sudo psql –U _postgres –d device_management
DELETE from public.ios_applications; SELECT setval('ios_applications_id_seq', 1); DELETE from ios_application_library_item_relations; SELECT setval('ios_application_library_item_relations_id_seq', 1);
serveradmin stop devicemgr
serveradmin start devicemgr

7 thoughts on “Apple Profile Manager – Mountain Lion Migration

  1. I just ran into this (seemingly) issue. When I delete the app from the database I’m a bit concerned that all of the devices using the app will also have it removed. Can you confirm this is / isn’t the case?

  2. I am having the same problem with a specific app. I have several apps I am using in Profile Manager. How can I isolate the individual app I am having trouble with and remove only that? I couldn’t remove the app from the profile manager side of things, so I think clearing the data on the app is my only option – of course Apple Support won’t help with this, so I’m on my own.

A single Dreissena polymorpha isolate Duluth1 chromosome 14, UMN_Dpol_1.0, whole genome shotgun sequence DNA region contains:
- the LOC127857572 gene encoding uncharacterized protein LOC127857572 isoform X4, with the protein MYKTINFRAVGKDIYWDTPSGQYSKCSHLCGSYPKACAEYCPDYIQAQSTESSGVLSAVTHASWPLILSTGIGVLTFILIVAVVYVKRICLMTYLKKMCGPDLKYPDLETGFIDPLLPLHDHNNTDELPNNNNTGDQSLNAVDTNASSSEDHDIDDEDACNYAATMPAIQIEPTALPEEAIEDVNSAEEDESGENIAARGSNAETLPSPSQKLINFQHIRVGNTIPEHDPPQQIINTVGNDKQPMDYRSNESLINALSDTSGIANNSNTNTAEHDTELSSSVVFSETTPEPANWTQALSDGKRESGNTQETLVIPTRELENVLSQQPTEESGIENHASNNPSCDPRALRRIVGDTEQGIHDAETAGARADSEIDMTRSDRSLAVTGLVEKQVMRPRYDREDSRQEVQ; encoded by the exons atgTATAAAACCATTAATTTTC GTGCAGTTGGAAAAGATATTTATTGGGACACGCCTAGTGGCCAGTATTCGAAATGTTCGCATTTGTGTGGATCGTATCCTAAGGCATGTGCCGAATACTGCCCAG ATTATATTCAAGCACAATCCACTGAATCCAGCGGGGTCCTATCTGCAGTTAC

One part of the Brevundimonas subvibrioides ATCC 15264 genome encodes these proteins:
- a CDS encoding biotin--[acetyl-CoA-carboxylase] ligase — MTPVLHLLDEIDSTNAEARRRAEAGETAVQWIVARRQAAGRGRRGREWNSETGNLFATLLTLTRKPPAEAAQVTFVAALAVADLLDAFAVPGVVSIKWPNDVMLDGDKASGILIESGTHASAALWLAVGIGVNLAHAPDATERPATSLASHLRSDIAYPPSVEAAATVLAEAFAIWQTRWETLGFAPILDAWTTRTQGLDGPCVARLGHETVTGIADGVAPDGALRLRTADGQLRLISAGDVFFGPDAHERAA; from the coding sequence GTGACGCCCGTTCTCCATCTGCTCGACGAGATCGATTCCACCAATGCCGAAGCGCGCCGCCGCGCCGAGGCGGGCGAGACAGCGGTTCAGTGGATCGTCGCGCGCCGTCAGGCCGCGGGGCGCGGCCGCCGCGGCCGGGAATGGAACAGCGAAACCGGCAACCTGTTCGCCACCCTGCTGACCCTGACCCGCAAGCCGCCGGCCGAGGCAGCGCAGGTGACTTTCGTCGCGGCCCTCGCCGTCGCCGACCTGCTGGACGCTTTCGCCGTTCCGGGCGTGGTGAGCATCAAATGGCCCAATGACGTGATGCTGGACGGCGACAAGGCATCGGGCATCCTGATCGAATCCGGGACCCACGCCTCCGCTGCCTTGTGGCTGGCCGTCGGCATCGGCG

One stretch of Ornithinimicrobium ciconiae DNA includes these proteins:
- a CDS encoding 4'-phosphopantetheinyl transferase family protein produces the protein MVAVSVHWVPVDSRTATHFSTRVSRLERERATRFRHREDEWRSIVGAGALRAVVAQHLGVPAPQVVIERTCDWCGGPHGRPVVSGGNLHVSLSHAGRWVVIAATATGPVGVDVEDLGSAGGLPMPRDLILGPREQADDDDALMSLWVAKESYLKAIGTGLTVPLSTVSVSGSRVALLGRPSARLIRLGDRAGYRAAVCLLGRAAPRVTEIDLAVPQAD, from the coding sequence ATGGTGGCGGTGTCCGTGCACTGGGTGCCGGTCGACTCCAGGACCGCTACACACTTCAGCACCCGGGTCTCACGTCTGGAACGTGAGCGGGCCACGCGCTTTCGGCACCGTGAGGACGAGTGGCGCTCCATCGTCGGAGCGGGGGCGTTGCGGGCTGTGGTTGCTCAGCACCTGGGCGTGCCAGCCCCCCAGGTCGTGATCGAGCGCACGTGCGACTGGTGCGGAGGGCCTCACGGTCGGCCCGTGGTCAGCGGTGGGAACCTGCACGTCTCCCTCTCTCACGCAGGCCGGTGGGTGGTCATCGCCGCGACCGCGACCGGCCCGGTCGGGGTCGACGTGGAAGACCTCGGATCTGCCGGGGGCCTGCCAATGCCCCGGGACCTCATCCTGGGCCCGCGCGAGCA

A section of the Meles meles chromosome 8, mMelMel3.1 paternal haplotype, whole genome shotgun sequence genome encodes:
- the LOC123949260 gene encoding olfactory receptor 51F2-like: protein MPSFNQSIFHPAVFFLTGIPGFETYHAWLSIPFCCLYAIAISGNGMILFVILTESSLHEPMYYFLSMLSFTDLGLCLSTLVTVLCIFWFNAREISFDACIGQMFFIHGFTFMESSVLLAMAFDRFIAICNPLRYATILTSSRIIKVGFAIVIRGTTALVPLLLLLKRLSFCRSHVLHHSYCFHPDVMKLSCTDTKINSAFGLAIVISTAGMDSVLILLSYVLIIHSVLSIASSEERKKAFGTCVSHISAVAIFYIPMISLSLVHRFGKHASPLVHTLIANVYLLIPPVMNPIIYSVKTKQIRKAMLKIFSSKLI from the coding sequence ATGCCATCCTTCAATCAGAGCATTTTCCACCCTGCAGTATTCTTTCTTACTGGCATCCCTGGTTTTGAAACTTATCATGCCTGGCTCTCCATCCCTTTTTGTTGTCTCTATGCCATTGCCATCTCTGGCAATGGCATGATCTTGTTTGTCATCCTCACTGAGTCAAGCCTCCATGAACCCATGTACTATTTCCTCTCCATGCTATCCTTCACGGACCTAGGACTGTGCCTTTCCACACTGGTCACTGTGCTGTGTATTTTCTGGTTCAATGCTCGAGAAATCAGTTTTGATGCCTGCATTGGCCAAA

1. I figured this out! First, I had issues connecting the the device_management database, likely because this was a fresh install on OSX Mountain Lion, so I used:

      sudo psql /Applications/ -h ‘/Library/Server/PostgreSQL For Server Services/Socket/’ –U _postgres –d device_management

      Then, I ran the SQL command to display all the applications:

      SELECT * FROM public.ios_applications;

      Then, I deleted the app by name since the id didn’t display (insert your application name for :

      DELETE FROM public.ios_applications WHERE name=”;

      Then I ran the query to see all the apps in this table, and sure enough everything had worked perfectly.

      Your original article was extremely helpful in figuring this out! Thanks!!

      1. Glad you figured this out. I would also suggest once you’ve got everything up to date upgrading to the latest OSX Server app. With this one you can actually delete the applications through the web UI.